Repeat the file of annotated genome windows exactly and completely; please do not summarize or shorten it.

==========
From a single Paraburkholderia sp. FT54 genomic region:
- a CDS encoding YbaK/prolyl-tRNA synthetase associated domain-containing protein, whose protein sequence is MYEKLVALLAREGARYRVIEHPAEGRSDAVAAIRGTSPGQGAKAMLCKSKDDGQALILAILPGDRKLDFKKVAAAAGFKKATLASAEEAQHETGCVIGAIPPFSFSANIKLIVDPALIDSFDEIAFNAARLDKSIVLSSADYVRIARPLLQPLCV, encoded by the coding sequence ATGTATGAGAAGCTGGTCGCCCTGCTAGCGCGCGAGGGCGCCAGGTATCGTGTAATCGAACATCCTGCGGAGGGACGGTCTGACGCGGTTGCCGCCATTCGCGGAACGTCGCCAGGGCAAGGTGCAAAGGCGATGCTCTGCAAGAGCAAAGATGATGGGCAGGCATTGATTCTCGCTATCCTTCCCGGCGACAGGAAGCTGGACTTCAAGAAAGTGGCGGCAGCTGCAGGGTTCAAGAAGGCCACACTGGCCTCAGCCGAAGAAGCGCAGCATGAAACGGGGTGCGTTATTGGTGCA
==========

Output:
From a single Paraburkholderia sp. FT54 genomic region:
- a CDS encoding YbaK/prolyl-tRNA synthetase associated domain-containing protein, whose protein sequence is MYEKLVALLAREGARYRVIEHPAEGRSDAVAAIRGTSPGQGAKAMLCKSKDDGQALILAILPGDRKLDFKKVAAAAGFKKATLASAEEAQHETGCVIGAIPPFSFSANIKLIVDPALIDSFDEIAFNAARLDKSIVLSSADYVRIARPLLQPLCV, encoded by the coding sequence ATGTATGAGAAGCTGGTCGCCCTGCTAGCGCGCGAGGGCGCCAGGTATCGTGTAATCGAACATCCTGCGGAGGGACGGTCTGACGCGGTTGCCGCCATTCGCGGAACGTCGCCAGGGCAAGGTGCAAAGGCGATGCTCTGCAAGAGCAAAGATGATGGGCAGGCATTGATTCTCGCTATCCTTCCCGGCGACAGGAAGCTGGACTTCAAGAAAGTGGCGGCAGCTGCAGGGTTCAAGAAGGCCACACTGGCCTCAGCCGAAGAAGCGCAGCATGAAACGGGGTGCGTTATTGGTGCA